Abortion bill to save life of mother clears first hurdle amid rancor over political threat
Speaker of the House Cameron Sexton told a lawyer for Tennessee Right to Life:”To intimidate this committee to go a certain direction is uncalled for.” (Photo: John Partipilo)
Despite a threat of negative pro-life scoring, a House subcommittee overwhelmingly passed legislation Tuesday enabling doctors to perform abortions in life-threatening situations without facing prosecution.
The House Population Health Subcommittee approved HB883 and sent it to the full Health Committee for consideration as House Speaker Cameron Sexton stepped in to blast Tennessee Right to Life counsel Will Brewer after he told members they would be scored negatively if they voted in favor of the legislation.
Sexton said he didn’t join the subcommittee because he thought the vote was going to be close but because Brewer tried to “intimidate” members.
“You can have those conversations in your room. You can have those conversations in email. But to do it in committee to try to intimidate this committee to go a certain direction is uncalled for,” Sexton said.
Brewer had given the subcommittee mixed signals, saying Tennessee Right to Life supports leaving the state’s abortion ban alone but that he could agree to some changes that would enable physicians to make objective decisions in saving the life of women suffering from dangerous pregnancies.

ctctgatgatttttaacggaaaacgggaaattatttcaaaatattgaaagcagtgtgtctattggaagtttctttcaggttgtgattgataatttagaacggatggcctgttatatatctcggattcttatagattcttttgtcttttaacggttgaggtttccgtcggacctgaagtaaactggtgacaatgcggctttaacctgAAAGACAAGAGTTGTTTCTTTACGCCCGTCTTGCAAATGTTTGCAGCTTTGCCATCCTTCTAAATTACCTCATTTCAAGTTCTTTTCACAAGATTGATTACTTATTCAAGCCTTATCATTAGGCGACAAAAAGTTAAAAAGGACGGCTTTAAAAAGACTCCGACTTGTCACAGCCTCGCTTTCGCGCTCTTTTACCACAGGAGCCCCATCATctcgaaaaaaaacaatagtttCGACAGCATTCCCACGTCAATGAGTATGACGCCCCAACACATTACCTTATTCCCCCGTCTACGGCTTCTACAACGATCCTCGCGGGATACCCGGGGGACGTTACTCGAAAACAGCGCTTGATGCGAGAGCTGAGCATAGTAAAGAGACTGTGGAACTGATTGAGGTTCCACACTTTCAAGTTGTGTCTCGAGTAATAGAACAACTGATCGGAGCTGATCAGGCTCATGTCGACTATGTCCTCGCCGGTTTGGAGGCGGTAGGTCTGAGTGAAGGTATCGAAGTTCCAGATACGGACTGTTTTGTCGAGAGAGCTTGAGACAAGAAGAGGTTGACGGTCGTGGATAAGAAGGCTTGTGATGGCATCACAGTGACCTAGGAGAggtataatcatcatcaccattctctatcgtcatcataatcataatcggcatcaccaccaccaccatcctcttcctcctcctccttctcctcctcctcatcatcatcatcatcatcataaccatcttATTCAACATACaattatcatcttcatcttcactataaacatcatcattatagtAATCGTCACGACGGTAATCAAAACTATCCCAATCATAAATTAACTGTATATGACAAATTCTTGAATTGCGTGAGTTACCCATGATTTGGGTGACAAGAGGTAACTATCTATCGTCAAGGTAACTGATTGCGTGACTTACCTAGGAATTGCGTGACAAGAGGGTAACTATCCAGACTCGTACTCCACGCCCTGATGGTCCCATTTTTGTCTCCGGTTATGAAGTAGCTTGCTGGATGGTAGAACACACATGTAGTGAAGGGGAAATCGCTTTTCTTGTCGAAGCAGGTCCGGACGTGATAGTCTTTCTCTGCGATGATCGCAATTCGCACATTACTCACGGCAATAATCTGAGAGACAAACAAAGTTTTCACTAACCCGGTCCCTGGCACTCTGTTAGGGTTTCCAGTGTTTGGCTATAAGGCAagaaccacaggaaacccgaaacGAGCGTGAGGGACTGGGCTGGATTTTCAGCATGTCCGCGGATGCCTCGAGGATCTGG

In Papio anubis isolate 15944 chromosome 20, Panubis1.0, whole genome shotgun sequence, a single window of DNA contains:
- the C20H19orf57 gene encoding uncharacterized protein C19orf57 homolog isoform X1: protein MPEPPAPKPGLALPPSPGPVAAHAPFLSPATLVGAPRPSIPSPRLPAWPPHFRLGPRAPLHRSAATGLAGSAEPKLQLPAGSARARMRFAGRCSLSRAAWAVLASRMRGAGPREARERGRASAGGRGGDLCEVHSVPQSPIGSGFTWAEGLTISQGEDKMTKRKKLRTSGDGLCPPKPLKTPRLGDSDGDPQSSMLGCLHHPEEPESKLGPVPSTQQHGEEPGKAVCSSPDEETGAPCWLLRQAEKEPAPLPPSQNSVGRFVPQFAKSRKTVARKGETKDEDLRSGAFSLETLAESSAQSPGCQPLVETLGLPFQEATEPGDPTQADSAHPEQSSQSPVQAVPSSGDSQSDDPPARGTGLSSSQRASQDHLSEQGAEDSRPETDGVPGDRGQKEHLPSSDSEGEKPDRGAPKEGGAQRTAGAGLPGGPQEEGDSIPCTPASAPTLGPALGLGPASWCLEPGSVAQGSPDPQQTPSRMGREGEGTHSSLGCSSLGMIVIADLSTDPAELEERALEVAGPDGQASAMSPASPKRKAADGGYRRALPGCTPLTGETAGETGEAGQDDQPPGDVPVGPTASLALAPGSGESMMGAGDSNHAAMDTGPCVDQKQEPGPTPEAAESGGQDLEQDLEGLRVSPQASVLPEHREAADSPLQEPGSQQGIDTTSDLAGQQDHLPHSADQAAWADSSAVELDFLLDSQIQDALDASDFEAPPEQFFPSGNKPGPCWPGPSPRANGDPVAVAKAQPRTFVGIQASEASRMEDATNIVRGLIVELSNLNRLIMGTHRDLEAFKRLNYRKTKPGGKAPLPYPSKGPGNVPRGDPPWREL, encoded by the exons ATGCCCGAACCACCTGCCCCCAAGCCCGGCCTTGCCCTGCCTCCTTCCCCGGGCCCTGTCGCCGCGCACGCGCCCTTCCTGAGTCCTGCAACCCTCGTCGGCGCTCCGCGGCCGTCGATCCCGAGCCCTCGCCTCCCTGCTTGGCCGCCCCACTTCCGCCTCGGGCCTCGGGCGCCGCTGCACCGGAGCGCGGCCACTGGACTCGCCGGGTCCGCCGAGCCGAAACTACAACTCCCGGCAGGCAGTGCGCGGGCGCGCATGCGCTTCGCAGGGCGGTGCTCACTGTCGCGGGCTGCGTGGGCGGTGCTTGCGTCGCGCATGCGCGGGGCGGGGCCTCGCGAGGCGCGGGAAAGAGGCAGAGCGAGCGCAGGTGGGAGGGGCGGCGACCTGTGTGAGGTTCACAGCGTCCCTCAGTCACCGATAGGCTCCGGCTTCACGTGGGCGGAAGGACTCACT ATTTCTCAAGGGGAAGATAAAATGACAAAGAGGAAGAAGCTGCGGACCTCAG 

Yet, he also said the bill is not considered “pro-life” and that Tennessee Right to Life PAC would be giving a negative score to those who support it.
Rep. Esther Helton-Haynes, R-East Ridge, the bill’s sponsor, told the committee she considers the legislation a “truly pro-life bill.”
“These moms want their babies. They’re not looking for an abortion,” she said. “Something goes terribly wrong in their pregnancy, and I feel physicians shouldn’t have to hesitate when they know what needs to be done to take care of these mothers.”
The Legislature passed the “trigger” bill in 2019, enabling it to take effect if the U.S. Supreme Court overturned Roe v. Wade, setting up one of the strictest abortion laws in the nation. It was effective in August 2022, and almost immediately lawmakers started reversing course on the ban, saying an “affirmative defense” provision in the law endangered doctors professionally and put them in the position of being charged with a felony for performing an abortion in an effort to save women suffering through dangerous pregnancies. Under the law, physicians have to prove in court they took action to prevent a woman from dying or suffering from a debilitating illness.
The Tennessee Medical Association supported the legislation Tuesday because it requires proof to be shown that a physician performed an illegal abortion before the doctor can be prosecuted.
“Once a physician is charged with a crime, that physician is subject to immediate penalties such as loss of hospital privileges, being kicked out of health insurance networks, losing jobs, having their face splayed across the hometown newspaper,” said Yarnell Beatty, attorney for the Tennessee Medical Association.